In fact, similarly to Swansea's ascent through the ranks of English football, the principle factor behind Sassuolo's growth was a series of well-considered and successful managerial appointments, and it is for these that Squinzi and Rossi should be most congratulated.
Gian Marco Remondina initiated the upsurge, guiding the club to Serie C1 before leaving to join Serie B Piacenza just one season after Sassuolo's promotion to the third tier, the club narrowly missing out on automatic promotion. Remondina was replaced by the then largely unknown (in managerial terms) Massimiliano Allegri, who had endured less than successful spells at lower league Grosseto, Real SPAL and Aglianese before Rossi and Sassuolo approached him.
Under Allegri, the Neroverdi were revitalised as they won promotion to Serie B, clinching the title with three games remaining. Although Allegri would leave immediately for Cagliari (and then on to Milan), he had laid the foundations for success, and secured the club's first ever venture into the second tier.
As Sassuolo adjusted to Serie B, so the patience of Squinzi began to wane. Despite finishes of seventh and fourth, the club suffered from managers using Sassuolo as a stepping stone to higher-profile employment, with Andrea Mandorlini joining CFR Cluj in Romania and Stefano Pioli joining Chievo, both after just one season in Emilia-Romagna.
As so often in Italian football the owner grew restless, and four managers had their desks cleared in two years, Squinzi admitting that he came close to selling up. The club's budget was cut significantly and striker Gianluca Sansone was sold to Torino. "The philosophy behind spending is one of spending little," president Rossi admitted.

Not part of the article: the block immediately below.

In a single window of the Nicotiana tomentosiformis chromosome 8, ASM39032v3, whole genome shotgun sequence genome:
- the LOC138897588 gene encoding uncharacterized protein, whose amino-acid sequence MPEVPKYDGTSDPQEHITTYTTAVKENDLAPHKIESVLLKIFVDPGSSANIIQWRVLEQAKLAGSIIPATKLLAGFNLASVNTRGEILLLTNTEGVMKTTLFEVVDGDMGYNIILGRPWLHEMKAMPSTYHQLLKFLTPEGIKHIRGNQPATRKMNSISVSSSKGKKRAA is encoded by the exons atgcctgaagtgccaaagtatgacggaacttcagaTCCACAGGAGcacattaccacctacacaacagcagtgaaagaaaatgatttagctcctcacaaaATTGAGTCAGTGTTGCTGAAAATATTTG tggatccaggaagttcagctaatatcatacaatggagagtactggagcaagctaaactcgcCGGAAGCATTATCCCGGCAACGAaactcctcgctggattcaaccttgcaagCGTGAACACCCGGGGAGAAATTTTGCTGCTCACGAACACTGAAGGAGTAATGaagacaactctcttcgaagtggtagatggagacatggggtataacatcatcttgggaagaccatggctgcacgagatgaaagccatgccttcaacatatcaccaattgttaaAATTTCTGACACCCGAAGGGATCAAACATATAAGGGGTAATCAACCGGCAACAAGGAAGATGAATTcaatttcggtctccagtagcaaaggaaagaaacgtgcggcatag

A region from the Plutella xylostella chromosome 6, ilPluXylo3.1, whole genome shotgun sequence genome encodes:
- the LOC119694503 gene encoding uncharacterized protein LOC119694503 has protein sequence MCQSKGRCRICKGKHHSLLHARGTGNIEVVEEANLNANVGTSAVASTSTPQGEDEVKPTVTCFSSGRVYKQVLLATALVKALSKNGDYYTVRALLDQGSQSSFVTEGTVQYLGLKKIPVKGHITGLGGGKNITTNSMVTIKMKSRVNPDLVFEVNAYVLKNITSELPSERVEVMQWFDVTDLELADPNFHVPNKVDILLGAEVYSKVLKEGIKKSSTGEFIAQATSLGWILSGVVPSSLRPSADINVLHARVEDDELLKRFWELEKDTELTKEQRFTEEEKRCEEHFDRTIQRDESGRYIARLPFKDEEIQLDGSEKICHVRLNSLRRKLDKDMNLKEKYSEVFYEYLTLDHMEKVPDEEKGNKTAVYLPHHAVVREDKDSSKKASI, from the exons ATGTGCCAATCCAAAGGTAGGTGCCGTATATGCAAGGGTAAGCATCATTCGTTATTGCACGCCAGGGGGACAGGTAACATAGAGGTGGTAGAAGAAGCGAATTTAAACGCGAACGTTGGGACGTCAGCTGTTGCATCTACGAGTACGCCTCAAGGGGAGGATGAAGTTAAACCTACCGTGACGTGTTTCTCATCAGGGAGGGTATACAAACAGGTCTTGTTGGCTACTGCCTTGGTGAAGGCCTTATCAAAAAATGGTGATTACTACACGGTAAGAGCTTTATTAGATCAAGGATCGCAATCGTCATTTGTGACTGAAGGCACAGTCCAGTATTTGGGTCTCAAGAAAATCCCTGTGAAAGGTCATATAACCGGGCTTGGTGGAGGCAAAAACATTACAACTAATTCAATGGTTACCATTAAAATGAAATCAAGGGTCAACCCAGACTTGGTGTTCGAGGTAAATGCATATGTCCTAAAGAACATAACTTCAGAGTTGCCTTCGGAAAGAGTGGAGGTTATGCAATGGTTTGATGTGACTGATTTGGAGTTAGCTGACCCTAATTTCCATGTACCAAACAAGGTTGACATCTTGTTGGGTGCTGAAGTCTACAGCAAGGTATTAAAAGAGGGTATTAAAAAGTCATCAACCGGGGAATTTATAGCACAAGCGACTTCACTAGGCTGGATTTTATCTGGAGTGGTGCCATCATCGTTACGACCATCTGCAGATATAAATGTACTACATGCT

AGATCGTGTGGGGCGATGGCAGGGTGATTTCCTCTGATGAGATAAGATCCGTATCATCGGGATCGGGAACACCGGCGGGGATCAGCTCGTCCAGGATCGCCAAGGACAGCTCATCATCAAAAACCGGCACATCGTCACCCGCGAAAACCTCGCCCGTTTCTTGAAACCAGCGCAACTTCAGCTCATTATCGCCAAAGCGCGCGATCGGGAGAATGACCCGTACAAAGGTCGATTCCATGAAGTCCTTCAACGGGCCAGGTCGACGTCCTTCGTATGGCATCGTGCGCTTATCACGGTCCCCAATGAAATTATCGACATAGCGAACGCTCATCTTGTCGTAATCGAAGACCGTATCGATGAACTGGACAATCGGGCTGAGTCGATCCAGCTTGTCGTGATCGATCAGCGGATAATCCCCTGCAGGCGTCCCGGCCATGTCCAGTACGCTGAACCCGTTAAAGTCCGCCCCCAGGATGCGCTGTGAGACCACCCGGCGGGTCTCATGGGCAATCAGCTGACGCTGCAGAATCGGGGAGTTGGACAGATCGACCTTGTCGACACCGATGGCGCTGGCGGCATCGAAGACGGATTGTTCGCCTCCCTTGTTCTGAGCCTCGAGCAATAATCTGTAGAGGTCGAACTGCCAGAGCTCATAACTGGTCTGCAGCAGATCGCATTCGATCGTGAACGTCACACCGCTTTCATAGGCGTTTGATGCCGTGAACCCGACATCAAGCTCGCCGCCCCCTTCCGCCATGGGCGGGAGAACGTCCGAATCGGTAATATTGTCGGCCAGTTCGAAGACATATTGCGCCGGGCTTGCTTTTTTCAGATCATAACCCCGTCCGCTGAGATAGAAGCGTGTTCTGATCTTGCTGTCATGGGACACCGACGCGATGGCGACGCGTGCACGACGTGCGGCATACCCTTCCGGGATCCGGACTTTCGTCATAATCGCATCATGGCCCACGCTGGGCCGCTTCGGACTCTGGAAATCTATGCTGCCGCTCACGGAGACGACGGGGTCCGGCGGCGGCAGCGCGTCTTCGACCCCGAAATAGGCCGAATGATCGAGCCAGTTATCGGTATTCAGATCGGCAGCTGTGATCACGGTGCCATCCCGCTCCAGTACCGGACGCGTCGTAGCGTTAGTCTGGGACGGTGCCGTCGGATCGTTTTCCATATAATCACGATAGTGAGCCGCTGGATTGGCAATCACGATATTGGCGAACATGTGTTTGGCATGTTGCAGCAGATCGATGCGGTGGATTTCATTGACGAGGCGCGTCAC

However, Squinzi had one trick left up his sleeve, and in appointing Eusebio Di Francesco as coach he saved his most inspired managerial appointment until last. Di Francesco had been sacked after just 13 matches at Lecce in Serie A, but arrived with a vision of Sassuolo operating an attacking brand of football, an antidote to the catenaccio defensive style associated with Serie A. "I'd rather lose playing better than the other team, than win playing worse," was Di Francesco's assessment, certainly an unusual mindset in Italy. "We seek to outplay them with aggressive movement, that's why I like the 4-3-3 formation."
Di Francesco stayed true to his word as Sassuolo marched to the title. They scored more goals than any other team in Italy last season, with Juventus loan signing Richmond Boakye scoring 22 goals in 32 games at just 19 years of age. As a perfect epitome of the faith placed in homegrown youth, Domenico Berardi was the jewel of Sassuolo's crown. Only turning in 19 in August, Berardi has since been bought by Juventus and loaned back to the Neroverdi for the current season.
Despite their astonishing recent rise, there seems no indication that Sassuolo are ready to end their upsurge with last season's promotion. After four consecutive defeats to start the season (including a 7-0 demolition at home to Inter), Di Francesco's side have won three matches and drawn games against Lazio and Napoli. They do still sit in the bottom three, but are just eight points behind the top half in a tight Serie A table. The unfortunate reality is that, like Berardi, players that show signs of promise will be snapped up by clubs with far larger resources, but such sales can support the club financially for their short-term ambitions
They may hail from a town whose population is smaller than the stadiums of seven of their 17 league opponents. They may have lost their top goalscorer from last season (Boakye has now been loaned out by Juventus to Elche in Spain) and still be forcing fans to travel 15 miles from the town just to watch a home game, but Sassuolo are getting rather used to breaking convention in Italian football. There are potential plans to buy the stadium in Modena, but surviving Serie A relegation might just be their greatest achievement yet.
Daniel Storey - follow him on Twitter
I love these in depth single club articles. I always read them in the voice of James Richardson.- spuzzell